Fernandina Island, the third-largest yet one of the youngest islands in the Galapagos Archipelago, is celebrated for its untouched natural splendor and dynamic volcanic terrain. Spanning 642 square kilometers and reaching a peak altitude of 1,476 meters, this island stands out in the Galapagos for its lack of human habitation, which has helped maintain its pristine and unaltered state. The island's rich biodiversity, combined with its geological youth and active volcanoes, including the prominent La Cumbre, offers a unique and compelling landscape. This combination of ecological integrity and geological activity makes Fernandina a fascinating destination for scientists and tourists alike.
Geological and Historical Significance
Geologically, Fernandina is a hotspot of volcanic activity and is the most volcanically active island in the archipelago. La Cumbre Volcano, a shield volcano like those in Hawaii, features a vast summit caldera approximately 6.5 kilometers wide. The island has experienced several eruptions, the most recent ones being in 2005 and 2009. Historically, it first appeared on maps in 1684 and has undergone various name changes, initially named Narborough Island and later Fernandina in honor of King Fernando of Spain.
Unique Wildlife and Conservation
Fernandina's ecosystem is exceptionally rich, hosting unique species like the Flightless Cormorant, Galapagos Penguins, and the largest, darkest-colored Marine Iguanas in the archipelago. Conservation efforts are crucial, as Fernandina houses endemic species like rice rats and has never introduced mammals, unlike other islands.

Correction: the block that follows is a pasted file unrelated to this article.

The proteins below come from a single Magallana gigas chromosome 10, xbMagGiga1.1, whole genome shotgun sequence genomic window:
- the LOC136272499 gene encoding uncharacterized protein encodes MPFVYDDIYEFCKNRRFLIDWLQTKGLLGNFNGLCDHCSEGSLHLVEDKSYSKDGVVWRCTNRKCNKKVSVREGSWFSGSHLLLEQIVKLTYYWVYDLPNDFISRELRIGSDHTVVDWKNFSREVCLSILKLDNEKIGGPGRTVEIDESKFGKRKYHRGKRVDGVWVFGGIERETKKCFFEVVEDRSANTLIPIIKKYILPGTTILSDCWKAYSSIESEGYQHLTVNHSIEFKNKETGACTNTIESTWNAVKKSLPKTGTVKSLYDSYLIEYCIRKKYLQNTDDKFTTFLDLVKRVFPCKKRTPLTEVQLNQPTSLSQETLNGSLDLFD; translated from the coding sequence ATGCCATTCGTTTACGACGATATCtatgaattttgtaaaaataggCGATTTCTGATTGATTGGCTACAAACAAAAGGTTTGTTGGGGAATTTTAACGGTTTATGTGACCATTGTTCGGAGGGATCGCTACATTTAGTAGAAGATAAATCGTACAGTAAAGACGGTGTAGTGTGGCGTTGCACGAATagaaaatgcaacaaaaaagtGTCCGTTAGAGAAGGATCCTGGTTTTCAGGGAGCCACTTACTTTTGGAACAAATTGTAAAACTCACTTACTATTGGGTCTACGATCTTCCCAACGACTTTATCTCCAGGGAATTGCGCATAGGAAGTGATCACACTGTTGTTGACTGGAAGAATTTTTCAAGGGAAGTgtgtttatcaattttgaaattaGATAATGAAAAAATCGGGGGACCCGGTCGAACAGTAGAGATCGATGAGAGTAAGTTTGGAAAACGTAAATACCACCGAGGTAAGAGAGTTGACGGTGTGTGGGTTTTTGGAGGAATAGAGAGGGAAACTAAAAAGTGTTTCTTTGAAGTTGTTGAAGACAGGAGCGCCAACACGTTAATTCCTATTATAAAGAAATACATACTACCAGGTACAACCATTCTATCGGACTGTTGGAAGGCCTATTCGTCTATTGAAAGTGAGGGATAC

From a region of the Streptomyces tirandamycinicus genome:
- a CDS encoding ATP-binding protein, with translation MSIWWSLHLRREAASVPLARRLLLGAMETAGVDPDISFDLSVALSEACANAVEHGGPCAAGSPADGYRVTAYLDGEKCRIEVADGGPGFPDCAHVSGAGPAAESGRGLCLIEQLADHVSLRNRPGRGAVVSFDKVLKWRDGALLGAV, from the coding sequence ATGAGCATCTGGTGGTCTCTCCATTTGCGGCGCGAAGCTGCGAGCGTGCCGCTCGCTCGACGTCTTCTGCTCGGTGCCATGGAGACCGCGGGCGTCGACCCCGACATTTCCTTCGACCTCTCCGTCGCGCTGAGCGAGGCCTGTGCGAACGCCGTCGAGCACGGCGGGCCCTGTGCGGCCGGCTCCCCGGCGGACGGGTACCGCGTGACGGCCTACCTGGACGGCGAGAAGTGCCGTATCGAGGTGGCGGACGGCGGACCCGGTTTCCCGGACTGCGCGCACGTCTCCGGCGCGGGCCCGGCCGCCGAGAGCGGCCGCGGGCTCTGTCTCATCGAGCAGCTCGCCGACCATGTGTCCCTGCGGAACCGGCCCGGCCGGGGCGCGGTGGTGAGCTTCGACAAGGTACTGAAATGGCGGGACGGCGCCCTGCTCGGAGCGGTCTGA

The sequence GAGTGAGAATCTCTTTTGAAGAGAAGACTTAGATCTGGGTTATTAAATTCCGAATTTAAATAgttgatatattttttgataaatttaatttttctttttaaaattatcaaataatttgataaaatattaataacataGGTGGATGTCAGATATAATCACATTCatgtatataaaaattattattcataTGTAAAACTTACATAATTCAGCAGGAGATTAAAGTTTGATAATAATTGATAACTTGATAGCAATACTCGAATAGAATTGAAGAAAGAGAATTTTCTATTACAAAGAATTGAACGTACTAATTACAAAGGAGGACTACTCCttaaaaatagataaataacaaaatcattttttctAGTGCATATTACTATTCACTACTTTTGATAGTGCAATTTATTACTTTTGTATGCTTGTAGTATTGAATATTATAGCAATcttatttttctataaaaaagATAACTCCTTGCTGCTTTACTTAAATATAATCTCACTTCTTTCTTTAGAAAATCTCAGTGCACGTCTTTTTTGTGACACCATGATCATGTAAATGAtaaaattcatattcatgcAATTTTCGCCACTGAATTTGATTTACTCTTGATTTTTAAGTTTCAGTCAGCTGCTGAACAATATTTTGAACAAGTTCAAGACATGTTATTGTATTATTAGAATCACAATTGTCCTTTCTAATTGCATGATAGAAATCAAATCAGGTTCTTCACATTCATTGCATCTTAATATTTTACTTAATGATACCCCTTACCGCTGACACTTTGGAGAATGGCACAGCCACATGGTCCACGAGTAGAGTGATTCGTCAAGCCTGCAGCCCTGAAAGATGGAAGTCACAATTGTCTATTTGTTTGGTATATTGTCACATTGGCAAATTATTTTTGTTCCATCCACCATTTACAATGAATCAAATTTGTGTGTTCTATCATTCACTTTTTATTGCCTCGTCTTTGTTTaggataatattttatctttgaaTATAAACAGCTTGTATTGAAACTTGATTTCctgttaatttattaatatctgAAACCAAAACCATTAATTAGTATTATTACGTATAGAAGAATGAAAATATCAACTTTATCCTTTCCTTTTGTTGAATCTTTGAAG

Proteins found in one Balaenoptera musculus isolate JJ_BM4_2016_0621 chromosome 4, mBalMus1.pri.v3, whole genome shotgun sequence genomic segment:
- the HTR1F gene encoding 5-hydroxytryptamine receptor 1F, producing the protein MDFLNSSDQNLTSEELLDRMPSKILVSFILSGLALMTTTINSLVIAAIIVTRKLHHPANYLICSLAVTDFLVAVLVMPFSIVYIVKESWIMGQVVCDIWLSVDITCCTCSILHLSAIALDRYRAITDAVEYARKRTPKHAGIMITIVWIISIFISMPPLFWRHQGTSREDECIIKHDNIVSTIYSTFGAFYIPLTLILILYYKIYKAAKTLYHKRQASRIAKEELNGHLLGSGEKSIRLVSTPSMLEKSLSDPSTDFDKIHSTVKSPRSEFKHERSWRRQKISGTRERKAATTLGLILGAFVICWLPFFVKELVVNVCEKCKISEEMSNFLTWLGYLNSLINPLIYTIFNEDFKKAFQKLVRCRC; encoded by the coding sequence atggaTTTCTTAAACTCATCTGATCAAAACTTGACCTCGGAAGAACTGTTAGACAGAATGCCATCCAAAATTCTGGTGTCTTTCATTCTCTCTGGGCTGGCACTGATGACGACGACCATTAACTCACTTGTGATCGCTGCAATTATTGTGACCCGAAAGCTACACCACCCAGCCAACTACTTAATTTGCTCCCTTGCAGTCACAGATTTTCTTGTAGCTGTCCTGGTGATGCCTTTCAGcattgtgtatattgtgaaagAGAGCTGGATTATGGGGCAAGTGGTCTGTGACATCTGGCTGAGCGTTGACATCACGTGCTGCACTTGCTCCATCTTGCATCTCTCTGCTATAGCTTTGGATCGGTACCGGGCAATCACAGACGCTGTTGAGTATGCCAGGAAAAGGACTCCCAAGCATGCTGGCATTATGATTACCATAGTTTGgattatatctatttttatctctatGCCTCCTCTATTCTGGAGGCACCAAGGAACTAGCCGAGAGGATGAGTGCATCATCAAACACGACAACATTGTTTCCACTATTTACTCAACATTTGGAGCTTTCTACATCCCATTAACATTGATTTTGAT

Visitor Experience and Points of Interest
Tourists can explore Punta Espinosa, the only visitor site on Fernandina, offering walks around a small peninsula and inland towards a large aa lava flow. This site is home to Marine Iguanas, Flightless Cormorants, Galapagos Penguins, and occasionally, Galapagos Hawks and Land Iguanas. Other visitor activities include snorkeling and diving, with opportunities to observe sea turtles, sharks, rays, and various fish species.
Access and Transportation
Accessible only by boat, most visitors arrive at Fernandina via Galapagos cruises that cover the western islands. Not all cruises include Fernandina in their itinerary, so it's crucial to check beforehand.
Environmental Challenges and Habitat
The island's volcanic nature has shaped its environment, leaving it with sparse vegetation that primarily consists of cacti and mangroves. This rugged terrain, along with the cold Cromwell Current, creates a unique habitat for its diverse wildlife.
The Promise of Discovery
Fernandina continues to surprise with recent discoveries like the rediscovery of a subspecies of Galapagos Giant Tortoise thought extinct for over a century.
Fernandina Island stands as a testament to nature's resilience and adaptability. Its volcanic landscapes, unique wildlife, and commitment to conservation make it a must-visit destination for anyone exploring the Galapagos Islands.
Fast Facts about Fernandina
Extent of Island:
642 sq Kilometers / 247.90 Miles
1,476 Meters / 4,842 Feet
Youngest Island, No Introduced Species, Highly Volcanic